Long-term exposure to air pollution and risk of SARS-CoV-2 infection and COVID-19 hospitalization or death: Danish nationwide cohort study
Research output: Contribution to journal › Journal article › Research › peer-review
Final published version, 1.59 MB, PDF document
OBJECTIVE: Early ecological studies have suggested links between air pollution and risk of COVID-19, but evidence from individual-level cohort studies is still sparse. We examined whether long-term exposure to air pollution is associated with risk of COVID-19 and who is most susceptible.
METHODS: We followed 3 721 810 Danish residents≥30 years on March 1st 2020 in the National COVID-19 Surveillance System until the date of 1st positive test (incidence), COVID-19 hospitalization or death until April 26th 2021. We estimated residential annual mean particulate matter<2·5 µm in diameter (PM 2·5), nitrogen dioxide (NO 2), black carbon (BC), and ozone (O 3) in 2019 by the Danish DEHM/UBM model, and used Cox proportional hazards regression models to estimate the associations of air pollutants with COVID-19 outcomes, adjusting for age, sex, individual- and area-level socioeconomic status, and population density.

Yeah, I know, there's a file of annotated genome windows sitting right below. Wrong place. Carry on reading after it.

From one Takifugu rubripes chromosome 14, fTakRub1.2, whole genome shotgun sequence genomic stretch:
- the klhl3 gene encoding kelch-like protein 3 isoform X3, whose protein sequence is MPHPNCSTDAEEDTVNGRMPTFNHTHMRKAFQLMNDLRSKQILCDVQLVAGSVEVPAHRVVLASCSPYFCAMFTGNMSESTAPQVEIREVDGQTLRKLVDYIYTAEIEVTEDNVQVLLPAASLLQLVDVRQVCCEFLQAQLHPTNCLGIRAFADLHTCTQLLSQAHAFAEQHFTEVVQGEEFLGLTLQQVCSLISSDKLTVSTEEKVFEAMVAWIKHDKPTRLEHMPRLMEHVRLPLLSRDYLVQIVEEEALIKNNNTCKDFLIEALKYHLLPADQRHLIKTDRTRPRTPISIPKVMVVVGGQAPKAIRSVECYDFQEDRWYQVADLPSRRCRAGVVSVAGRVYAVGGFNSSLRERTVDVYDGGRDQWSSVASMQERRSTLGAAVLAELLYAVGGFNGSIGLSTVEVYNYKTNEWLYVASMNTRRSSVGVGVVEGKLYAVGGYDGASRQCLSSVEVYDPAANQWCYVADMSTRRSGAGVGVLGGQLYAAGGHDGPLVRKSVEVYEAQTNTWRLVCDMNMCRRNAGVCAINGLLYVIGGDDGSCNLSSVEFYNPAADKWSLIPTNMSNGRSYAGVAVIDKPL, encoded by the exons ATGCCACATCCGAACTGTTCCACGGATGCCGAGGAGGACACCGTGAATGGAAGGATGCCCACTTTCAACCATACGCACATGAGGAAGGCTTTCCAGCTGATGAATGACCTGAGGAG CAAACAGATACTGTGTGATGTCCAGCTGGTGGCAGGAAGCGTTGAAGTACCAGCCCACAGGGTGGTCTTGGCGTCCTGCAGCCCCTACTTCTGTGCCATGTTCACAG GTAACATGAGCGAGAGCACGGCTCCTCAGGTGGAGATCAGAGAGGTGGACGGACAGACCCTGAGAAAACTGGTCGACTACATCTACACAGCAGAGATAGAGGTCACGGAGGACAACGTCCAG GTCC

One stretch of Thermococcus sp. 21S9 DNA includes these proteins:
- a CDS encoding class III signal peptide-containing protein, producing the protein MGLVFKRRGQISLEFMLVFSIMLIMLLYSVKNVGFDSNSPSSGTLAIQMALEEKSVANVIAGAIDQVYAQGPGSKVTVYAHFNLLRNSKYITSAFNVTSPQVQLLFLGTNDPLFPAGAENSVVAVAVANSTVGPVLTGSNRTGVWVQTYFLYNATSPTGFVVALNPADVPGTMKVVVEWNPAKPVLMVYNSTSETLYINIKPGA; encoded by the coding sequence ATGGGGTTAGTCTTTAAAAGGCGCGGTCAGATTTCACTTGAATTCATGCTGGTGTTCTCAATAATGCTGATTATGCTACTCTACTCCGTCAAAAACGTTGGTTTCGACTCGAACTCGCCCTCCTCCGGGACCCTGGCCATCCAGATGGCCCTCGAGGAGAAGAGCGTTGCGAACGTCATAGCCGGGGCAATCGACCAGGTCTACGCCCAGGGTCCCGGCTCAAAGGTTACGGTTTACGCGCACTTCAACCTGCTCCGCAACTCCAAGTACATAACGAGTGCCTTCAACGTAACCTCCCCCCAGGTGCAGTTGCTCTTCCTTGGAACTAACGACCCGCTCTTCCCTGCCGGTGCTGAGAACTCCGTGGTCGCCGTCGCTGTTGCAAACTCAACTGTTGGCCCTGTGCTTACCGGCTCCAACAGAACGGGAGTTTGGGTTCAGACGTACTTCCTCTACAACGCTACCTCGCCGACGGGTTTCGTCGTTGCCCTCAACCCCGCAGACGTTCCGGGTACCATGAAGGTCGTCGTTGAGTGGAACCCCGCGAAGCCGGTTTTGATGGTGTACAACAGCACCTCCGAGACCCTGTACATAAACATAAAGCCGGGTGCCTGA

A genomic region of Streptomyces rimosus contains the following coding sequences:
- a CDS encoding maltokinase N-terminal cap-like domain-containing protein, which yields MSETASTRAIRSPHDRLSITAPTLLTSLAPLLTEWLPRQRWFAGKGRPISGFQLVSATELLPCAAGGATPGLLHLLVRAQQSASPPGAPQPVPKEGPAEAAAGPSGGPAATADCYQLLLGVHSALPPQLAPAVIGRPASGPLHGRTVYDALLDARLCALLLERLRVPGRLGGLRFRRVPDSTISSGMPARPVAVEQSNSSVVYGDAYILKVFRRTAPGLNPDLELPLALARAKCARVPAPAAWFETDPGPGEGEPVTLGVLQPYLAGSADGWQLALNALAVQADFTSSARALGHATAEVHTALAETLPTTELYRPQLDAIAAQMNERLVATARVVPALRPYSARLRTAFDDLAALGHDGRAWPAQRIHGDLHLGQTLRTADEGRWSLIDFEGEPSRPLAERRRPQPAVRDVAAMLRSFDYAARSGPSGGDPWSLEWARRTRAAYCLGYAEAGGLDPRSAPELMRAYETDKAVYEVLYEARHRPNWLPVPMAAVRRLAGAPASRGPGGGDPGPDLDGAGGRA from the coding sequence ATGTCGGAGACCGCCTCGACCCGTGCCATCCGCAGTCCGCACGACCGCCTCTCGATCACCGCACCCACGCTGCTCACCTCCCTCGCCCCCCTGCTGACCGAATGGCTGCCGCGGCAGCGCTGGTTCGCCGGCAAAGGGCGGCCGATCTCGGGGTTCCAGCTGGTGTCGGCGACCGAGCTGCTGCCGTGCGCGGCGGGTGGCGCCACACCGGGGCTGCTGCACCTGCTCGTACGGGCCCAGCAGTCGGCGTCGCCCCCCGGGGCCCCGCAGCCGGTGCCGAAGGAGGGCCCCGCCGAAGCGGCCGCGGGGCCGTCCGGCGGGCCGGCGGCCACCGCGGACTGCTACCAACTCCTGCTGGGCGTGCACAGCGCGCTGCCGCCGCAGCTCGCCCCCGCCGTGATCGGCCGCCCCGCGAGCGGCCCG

RESULTS: 138 742 were infected, 11 270 hospitalized and 2557 died from COVID-19 during 14 months. We detected associations of PM 2.5 (per 0·5 µg·m -3) and NO 2 (per 3·6 µg·m -3) with COVID-19 incidence (hazard ratio; 95% confidence interval: 1·10; 1·05-1·14 and 1·18; 1·14-1·23), hospitalizations (1·09; 1·01-1·17 and 1·19; 1·12-1·27), and death (1·23; 1·04-1·44 and 1·18; 1·03-1·34), which were strongest in the lowest socioeconomic groups and among patients with chronic respiratory, cardiometabolic, and neurodegenerative disease. We found positive associations with BC and negative with O 3.
CONCLUSION: Long-term exposure to air pollution may contribute to increased risk of contracting SARS-CoV-2 infection as well as developing severe COVID-19 disease demanding hospitalization or resulting in death. Keyword: air pollution, COVID-19, SARS-CoV-2, hospitalization, incidence, mortality.
|Journal||The European respiratory journal|
|Number of pages||50|
|Publication status||Published - 2023|
Copyright ©The authors 2023.
Number of downloads are based on statistics from Google Scholar and www.ku.dk